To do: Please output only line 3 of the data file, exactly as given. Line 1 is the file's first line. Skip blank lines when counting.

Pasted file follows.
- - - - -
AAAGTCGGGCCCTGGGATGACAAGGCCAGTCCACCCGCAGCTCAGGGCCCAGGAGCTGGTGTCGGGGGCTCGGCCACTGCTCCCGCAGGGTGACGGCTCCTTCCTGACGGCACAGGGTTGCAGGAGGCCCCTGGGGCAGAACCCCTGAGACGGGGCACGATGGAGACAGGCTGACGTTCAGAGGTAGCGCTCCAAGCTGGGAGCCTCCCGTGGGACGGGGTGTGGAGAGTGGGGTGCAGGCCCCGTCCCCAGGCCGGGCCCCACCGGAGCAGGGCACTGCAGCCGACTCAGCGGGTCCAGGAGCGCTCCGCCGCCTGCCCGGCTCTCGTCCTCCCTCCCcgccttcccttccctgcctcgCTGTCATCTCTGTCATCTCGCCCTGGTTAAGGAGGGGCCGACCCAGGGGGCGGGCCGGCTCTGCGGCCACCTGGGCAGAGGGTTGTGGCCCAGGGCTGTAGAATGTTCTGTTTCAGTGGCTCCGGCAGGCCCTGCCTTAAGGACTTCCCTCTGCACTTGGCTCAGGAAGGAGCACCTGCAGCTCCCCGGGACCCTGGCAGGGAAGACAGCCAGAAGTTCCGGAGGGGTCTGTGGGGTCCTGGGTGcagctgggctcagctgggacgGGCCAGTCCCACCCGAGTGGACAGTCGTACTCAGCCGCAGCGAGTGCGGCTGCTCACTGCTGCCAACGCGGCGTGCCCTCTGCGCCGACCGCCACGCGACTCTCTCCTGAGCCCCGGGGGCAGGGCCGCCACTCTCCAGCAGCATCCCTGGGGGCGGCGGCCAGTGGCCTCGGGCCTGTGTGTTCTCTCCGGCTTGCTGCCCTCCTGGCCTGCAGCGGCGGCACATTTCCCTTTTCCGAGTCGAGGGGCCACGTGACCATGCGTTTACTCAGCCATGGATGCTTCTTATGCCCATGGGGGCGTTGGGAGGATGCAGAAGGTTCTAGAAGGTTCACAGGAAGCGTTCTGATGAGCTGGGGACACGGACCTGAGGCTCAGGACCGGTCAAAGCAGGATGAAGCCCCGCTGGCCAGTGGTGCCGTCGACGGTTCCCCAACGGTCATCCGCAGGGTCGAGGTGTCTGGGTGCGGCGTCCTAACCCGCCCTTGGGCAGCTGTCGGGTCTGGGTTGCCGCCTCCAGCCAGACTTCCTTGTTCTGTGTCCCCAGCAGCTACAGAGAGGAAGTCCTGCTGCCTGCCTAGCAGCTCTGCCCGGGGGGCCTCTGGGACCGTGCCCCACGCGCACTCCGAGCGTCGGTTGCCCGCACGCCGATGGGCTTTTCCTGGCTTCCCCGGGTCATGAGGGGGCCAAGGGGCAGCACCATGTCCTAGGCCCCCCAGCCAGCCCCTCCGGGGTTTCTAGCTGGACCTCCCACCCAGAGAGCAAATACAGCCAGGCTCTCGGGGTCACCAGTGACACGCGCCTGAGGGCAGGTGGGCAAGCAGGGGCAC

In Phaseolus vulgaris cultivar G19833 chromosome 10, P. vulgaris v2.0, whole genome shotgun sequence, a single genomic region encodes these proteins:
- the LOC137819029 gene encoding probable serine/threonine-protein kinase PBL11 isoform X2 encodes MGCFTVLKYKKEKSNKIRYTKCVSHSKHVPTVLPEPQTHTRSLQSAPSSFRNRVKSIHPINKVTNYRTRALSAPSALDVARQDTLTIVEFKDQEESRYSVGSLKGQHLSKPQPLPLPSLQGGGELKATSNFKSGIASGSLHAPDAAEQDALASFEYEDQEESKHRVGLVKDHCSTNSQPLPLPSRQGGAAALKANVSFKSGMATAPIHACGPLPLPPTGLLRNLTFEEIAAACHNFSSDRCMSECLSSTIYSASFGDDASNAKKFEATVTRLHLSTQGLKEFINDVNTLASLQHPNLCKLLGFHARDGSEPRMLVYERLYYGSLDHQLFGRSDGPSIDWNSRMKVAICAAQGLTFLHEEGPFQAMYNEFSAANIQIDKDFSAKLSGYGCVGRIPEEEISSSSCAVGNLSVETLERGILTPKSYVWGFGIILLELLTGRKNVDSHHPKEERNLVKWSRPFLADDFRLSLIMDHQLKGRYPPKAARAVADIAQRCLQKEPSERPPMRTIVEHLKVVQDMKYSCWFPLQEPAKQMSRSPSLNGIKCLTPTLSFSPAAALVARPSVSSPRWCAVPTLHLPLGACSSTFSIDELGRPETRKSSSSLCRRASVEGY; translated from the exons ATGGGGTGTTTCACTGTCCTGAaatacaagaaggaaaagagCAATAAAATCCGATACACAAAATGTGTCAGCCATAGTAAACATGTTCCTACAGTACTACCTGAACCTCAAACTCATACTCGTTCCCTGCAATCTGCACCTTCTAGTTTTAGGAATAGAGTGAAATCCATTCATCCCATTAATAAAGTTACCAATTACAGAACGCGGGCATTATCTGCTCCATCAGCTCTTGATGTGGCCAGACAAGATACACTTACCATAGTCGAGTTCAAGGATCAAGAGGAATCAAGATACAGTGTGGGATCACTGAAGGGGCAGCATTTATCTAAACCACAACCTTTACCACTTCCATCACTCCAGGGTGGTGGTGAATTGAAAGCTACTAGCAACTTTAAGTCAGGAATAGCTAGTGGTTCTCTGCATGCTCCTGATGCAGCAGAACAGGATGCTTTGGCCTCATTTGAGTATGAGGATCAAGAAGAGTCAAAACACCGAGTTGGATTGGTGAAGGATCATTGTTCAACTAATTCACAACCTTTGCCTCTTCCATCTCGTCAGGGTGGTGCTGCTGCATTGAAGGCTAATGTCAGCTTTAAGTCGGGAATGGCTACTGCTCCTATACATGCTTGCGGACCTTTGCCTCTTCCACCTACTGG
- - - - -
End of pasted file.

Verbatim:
- the LOC137819029 gene encoding probable serine/threonine-protein kinase PBL11 isoform X2 encodes MGCFTVLKYKKEKSNKIRYTKCVSHSKHVPTVLPEPQTHTRSLQSAPSSFRNRVKSIHPINKVTNYRTRALSAPSALDVARQDTLTIVEFKDQEESRYSVGSLKGQHLSKPQPLPLPSLQGGGELKATSNFKSGIASGSLHAPDAAEQDALASFEYEDQEESKHRVGLVKDHCSTNSQPLPLPSRQGGAAALKANVSFKSGMATAPIHACGPLPLPPTGLLRNLTFEEIAAACHNFSSDRCMSECLSSTIYSASFGDDASNAKKFEATVTRLHLSTQGLKEFINDVNTLASLQHPNLCKLLGFHARDGSEPRMLVYERLYYGSLDHQLFGRSDGPSIDWNSRMKVAICAAQGLTFLHEEGPFQAMYNEFSAANIQIDKDFSAKLSGYGCVGRIPEEEISSSSCAVGNLSVETLERGILTPKSYVWGFGIILLELLTGRKNVDSHHPKEERNLVKWSRPFLADDFRLSLIMDHQLKGRYPPKAARAVADIAQRCLQKEPSERPPMRTIVEHLKVVQDMKYSCWFPLQEPAKQMSRSPSLNGIKCLTPTLSFSPAAALVARPSVSSPRWCAVPTLHLPLGACSSTFSIDELGRPETRKSSSSLCRRASVEGY; translated from the exons ATGGGGTGTTTCACTGTCCTGAaatacaagaaggaaaagagCAATAAAATCCGATACACAAAATGTGTCAGCCATAGTAAACATGTTCCTACAGTACTACCTGAACCTCAAACTCATACTCGTTCCCTGCAATCTGCACCTTCTAGTTTTAGGAATAGAGTGAAATCCATTCATCCCATTAATAAAGTTACCAATTACAGAACGCGGGCATTATCTGCTCCATCAGCTCTTGATGTGGCCAGACAAGATACACTTACCATAGTCGAGTTCAAGGATCAAGAGGAATCAAGATACAGTGTGGGATCACTGAAGGGGCAGCATTTATCTAAACCACAACCTTTACCACTTCCATCACTCCAGGGTGGTGGTGAATTGAAAGCTACTAGCAACTTTAAGTCAGGAATAGCTAGTGGTTCTCTGCATGCTCCTGATGCAGCAGAACAGGATGCTTTGGCCTCATTTGAGTATGAGGATCAAGAAGAGTCAAAACACCGAGTTGGATTGGTGAAGGATCATTGTTCAACTAATTCACAACCTTTGCCTCTTCCATCTCGTCAGGGTGGTGCTGCTGCATTGAAGGCTAATGTCAGCTTTAAGTCGGGAATGGCTACTGCTCCTATACATGCTTGCGGACCTTTGCCTCTTCCACCTACTGG